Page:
How Hawai‘i is managing the therapeutic use of cannabis
By Rosalea Barker
Medical cannabis has been legal in Hawai‘i since 2000, but people had to grow their own or buy it on the black market. Federal law has, since the 1930s, effectively outlawed marijuana and in 1970 classified marijuana as a Schedule 1 controlled substance of no acceptable medical use. It is still a felony to grow, possess and sell it. It is also illegal to transport it over federally controlled waters or through federally controlled airspace.
A recent change to federal law, which came into effect on January 1, 2019, as a result of the 2018 Farm Bill, removes cannabis with very low tetrahydrocannabinol (THC) counts from Schedule 1, but the threshold (containing less than 0.3 percent THC in dry weight) is, in effect, only high enough to have removed hemp from the schedule. The 2014 Farm Bill had made state-regulated hemp-growing pilot programs legal, but the removal of all constraints is a particular boon to states that used to grow tobacco and other crops whose value has diminished dramatically over the years.
Hemp is high in cannabidiol (CBD), and products containing CBD – such as supplements and lotions and creams to relieve aches and pains – have been available over the counter at regular pharmacies nationwide for some time. THC is the psychoactive substance in cannabis that gets you high; CBD is more likely to give you a mellow buzz. A combination of the two, with THC in low concentrations, can reduce spasms, mitigate depression and anxiety, or dull pain, which is why medical cannabis can be legally prescribed in Hawai‘i to patients with, for example, multiple sclerosis, epilepsy, PTSD or rheumatoid arthritis. Some strains reduce pressure in the eye, so glaucoma is another qualifying condition and several certifying doctors are eye specialists.
Hawaii Revised Statutes (HRS) 329 (Uniform Controlled Substances Act) is the law that was amended to permit and regulate the growth, sale and use of medical cannabis in the state. The card issued by the state Department of Health (DOH) to medical cannabis patients is known colloquially as the 329 Card and allows the carrier to grow 10 plants (with low enough THC content to qualify as medical cannabis) out of public view on the property where they live, and to be in possession of four ounces of usable cannabis at any time.
Once a person has received verification from a certifying doctor or Advanced Practice Registered Nurse (APRN) that they have a qualifying condition, they then have to go online to the DOH’s Medical Cannabis Registry Program to apply for their 329 card. You can do that from home, or the certifying medic’s office/clinic might assist you with it, typically charging up to $200 for the consultation and for doing the online application, on top of the $38.50 fee the DOH charges the patient for registration. (A recent state law changed the official term from “medical marijuana” to “medical cannabis” because of the negative connotations of “marijuana”, which is known here as pakalolo – Kiwi translation: whacky baccy.)
Medical cannabis dispensaries
The law also established the criteria for commercial operations (dispensaries), which must grow and process the cannabis themselves, have it tested by a state-sanctioned laboratory, and sell only their own products to those with a 329 card (seed-to-sale). In 2015, the DOH was authorised to issue eight licenses: three on O‘ahu, two each on the Big Island and Maui, and one on Kaua‘i. Each licensee would be allowed to operate up to two production centers and two retail-dispensing locations. The application process (there were 59 applicants) ran from January 12-29, 2016, and the department announced its merit-based selection on April 29 that same year.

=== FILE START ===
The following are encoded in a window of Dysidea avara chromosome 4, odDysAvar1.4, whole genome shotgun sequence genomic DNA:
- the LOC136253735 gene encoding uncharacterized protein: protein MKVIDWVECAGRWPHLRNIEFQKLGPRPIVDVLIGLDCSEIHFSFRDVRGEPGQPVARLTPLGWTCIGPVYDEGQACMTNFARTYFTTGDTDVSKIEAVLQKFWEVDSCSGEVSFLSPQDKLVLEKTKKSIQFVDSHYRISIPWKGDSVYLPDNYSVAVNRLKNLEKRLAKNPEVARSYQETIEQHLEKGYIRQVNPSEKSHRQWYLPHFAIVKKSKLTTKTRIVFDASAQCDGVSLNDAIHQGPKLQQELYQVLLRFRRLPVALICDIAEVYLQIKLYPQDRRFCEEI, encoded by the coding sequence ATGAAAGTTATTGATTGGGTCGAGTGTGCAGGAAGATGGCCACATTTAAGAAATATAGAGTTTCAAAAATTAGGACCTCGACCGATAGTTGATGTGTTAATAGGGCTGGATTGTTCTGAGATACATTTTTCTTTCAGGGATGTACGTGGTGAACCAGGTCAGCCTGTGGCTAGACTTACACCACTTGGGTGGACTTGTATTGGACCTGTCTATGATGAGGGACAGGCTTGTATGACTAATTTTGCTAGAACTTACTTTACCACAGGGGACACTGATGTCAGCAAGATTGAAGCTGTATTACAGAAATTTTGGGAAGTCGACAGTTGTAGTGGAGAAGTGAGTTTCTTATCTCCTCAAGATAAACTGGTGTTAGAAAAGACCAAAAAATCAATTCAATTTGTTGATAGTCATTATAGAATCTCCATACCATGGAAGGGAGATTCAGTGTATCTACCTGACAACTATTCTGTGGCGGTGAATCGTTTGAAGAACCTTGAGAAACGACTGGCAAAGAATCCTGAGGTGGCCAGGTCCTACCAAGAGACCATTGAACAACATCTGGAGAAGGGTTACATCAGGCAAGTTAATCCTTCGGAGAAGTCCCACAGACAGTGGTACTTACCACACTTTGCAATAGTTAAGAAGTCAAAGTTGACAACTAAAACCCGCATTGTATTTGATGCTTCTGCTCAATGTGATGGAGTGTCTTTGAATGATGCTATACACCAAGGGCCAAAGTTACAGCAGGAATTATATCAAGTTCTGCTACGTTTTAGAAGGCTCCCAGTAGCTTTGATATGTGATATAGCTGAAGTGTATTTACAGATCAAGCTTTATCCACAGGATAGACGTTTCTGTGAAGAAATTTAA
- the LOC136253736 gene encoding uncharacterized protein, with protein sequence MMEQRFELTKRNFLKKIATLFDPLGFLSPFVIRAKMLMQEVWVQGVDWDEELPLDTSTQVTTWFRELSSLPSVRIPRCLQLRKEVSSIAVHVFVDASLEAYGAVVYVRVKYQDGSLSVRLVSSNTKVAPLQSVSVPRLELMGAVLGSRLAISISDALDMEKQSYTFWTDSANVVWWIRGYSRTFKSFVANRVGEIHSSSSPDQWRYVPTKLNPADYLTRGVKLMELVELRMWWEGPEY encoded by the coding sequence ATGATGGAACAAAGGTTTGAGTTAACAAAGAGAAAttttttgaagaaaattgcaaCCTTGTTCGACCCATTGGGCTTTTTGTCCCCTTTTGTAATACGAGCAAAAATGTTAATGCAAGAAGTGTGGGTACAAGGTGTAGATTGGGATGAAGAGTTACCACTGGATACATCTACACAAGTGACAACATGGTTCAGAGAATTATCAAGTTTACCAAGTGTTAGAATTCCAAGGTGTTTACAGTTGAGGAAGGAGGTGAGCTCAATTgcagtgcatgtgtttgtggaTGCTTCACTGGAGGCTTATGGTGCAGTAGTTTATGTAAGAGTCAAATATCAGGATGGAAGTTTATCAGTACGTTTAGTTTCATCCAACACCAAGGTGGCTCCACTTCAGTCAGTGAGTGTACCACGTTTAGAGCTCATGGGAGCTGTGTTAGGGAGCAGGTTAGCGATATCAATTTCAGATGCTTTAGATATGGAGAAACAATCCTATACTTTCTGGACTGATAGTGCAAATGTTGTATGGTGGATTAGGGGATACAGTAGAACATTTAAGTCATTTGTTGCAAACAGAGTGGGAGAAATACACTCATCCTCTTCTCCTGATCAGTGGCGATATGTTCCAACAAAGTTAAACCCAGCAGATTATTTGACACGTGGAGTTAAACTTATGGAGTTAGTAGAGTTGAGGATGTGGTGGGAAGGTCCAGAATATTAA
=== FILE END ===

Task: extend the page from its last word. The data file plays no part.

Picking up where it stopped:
The licenses allow medical cannabis dispensaries to acquire and grow marijuana seeds, clones and plants. By law, the approved dispensaries were permitted to begin retail operations in July that year, but the first two dispensary operations to be issued Notices to Proceed to Acquire and Cultivate Marijuana didn’t receive them until February, 2017, and delays in selecting a laboratory that could do the required testing meant that the first medical cannabis sale wasn’t made until August 8, 2017, on Maui. This article about the first anniversary of that opening is an interesting read, as is the February 2017 Update (PDF newsletter) published by the Department of Health in the News & Updates section of its Medical Cannabis Dispensary Program website.
So, how do the dispensaries attract the tens of thousands of people on these islands who have been certified by a physician or APRN licensed to do that certifying by the state and with whom the patient has “a bona fide relationship”?
Dispensaries cannot advertise their products – not in their windows nor in any waiting area they might have that is open to the adult public (18+). And most certainly not in any publicly available media. Online, you have to enter your birth date to get to, for example, Maui Grown Therapies Product Menu and even then, dispensaries do not use photos of the products, relying on short descriptions to entice would-be customers. The physical area where the products are dispensed and on display is open only to patients with a 329 card. (Currently, the sale of consumables such as cookies containing medical cannabis is not legal in the state, though that might soon change.)
One way some of the dispensaries attract customers is to offer a one-on-one patient education service in a reception area open to the public, or infosessions on- or off-site, applying the same age rule. Another way is to offer discounts, for example, to seniors – who make up over half of all 329 card-holders. Because there are so few dispensaries and so many registered patients, there is no need for cut-throat competitive practices. Most of them stress the sustainability and eco-friendliness of their grow operations.
One dispensary, however, has potentially made itself extremely unpopular with certifying medical professionals by pushing for the state to extend the validity of a 329 card from one year to three. Unless they can manage to persuade their patients to come in for a yearly check-up and review of their medications, the medicos stand to lose a huge amount of business if such a change is approved by the state.